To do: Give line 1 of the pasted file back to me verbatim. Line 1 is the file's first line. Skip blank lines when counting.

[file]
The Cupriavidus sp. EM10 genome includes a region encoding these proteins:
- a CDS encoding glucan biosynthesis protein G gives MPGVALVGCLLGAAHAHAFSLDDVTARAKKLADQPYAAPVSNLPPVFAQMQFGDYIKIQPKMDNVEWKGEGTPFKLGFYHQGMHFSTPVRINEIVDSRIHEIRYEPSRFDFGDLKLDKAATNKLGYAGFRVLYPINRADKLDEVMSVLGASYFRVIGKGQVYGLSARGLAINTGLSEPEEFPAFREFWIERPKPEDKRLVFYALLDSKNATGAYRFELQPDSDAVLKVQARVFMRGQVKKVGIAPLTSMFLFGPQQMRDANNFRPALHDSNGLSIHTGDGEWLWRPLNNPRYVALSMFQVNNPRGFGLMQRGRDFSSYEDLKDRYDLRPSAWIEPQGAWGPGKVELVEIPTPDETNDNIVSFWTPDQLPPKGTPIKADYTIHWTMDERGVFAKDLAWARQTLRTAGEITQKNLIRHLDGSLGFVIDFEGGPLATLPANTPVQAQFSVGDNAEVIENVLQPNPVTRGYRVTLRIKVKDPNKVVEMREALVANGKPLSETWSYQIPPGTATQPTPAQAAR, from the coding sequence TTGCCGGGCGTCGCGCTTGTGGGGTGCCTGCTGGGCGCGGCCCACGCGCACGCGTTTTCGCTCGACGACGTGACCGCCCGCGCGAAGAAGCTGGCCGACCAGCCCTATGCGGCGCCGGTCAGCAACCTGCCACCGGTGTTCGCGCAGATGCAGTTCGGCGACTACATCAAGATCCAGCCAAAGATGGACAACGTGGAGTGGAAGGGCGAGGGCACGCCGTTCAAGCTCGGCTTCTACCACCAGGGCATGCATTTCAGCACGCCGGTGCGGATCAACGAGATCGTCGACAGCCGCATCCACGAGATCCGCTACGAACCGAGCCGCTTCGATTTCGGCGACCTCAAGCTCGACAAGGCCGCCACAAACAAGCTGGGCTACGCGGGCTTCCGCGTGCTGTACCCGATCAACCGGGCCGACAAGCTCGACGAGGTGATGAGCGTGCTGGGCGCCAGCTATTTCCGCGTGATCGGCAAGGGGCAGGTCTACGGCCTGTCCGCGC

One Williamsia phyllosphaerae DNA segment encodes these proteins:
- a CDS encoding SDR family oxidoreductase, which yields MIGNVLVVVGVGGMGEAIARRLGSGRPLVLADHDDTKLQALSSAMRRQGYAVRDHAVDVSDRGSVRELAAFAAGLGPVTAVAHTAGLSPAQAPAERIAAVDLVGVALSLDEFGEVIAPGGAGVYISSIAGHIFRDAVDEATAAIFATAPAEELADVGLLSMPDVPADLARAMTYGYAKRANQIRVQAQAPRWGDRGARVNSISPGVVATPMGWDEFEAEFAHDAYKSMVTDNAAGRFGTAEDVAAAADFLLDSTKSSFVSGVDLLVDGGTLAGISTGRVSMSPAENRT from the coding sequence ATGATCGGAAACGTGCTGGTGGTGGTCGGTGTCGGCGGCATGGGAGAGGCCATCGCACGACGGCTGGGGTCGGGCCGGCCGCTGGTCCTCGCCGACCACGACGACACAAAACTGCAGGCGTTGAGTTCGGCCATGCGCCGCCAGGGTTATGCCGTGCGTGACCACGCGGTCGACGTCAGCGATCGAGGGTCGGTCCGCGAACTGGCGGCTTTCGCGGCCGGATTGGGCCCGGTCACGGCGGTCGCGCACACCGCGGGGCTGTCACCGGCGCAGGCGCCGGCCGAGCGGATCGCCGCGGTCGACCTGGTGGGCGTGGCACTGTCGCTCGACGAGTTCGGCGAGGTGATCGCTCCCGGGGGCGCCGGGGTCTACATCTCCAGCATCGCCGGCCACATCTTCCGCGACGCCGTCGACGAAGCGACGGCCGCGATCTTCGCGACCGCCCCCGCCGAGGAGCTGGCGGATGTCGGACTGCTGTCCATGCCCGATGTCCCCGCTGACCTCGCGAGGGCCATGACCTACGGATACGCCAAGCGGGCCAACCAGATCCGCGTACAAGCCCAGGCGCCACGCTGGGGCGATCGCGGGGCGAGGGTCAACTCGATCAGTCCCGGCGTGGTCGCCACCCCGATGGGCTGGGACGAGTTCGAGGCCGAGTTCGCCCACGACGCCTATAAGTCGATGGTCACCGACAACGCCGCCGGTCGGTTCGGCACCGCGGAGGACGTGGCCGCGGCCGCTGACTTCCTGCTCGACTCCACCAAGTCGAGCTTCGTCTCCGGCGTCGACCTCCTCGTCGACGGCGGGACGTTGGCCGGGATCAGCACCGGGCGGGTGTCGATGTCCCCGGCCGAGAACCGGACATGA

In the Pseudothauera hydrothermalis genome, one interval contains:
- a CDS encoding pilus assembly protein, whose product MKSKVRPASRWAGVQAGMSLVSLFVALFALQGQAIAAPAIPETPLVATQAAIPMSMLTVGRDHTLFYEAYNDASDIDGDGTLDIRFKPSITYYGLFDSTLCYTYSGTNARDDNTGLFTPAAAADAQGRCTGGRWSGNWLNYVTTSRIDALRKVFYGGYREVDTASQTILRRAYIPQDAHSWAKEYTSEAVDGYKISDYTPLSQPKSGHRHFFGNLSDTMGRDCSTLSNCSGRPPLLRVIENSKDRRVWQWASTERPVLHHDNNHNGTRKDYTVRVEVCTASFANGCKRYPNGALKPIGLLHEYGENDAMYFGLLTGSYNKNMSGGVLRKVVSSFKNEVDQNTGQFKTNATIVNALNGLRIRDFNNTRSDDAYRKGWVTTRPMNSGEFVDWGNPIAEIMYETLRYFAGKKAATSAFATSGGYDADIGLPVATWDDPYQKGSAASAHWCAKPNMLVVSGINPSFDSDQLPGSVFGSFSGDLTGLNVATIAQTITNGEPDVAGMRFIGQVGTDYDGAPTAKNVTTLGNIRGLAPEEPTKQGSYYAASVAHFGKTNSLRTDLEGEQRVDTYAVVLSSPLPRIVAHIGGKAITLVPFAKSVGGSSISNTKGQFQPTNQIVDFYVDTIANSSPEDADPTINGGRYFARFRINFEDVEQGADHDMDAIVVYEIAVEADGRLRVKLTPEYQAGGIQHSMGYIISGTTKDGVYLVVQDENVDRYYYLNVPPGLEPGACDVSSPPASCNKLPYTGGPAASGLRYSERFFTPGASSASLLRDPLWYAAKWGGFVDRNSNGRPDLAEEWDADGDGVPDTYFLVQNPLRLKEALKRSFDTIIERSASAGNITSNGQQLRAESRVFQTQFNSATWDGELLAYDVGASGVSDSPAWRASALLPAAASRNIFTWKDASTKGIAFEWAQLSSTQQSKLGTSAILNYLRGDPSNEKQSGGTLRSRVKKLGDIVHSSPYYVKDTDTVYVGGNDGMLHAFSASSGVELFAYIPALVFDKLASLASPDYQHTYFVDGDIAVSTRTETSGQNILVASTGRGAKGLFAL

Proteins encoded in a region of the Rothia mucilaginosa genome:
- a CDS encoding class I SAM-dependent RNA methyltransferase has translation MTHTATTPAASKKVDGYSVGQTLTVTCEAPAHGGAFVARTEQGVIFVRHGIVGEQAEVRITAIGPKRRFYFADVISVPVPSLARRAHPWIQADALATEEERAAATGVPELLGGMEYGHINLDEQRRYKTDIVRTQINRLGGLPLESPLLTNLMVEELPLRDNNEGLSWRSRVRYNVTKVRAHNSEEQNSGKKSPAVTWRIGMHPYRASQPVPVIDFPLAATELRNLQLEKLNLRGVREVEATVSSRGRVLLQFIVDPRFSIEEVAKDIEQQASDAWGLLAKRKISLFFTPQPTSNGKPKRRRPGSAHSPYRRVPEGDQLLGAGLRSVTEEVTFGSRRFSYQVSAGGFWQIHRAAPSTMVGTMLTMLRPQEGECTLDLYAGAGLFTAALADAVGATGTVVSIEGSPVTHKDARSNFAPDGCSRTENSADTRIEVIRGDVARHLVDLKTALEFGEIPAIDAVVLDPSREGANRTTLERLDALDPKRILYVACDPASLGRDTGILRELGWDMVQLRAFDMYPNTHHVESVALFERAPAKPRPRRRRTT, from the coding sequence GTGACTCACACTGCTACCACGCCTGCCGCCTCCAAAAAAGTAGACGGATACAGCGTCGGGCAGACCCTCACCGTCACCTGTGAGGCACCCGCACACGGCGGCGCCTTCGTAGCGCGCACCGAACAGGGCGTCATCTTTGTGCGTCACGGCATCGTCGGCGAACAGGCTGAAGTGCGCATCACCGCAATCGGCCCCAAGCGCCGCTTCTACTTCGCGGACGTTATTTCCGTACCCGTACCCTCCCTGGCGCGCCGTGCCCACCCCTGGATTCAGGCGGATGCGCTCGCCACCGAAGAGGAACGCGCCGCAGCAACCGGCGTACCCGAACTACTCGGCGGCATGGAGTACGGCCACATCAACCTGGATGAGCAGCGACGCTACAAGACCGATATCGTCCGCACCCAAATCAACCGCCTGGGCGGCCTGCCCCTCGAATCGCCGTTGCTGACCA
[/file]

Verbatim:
The Cupriavidus sp. EM10 genome includes a region encoding these proteins: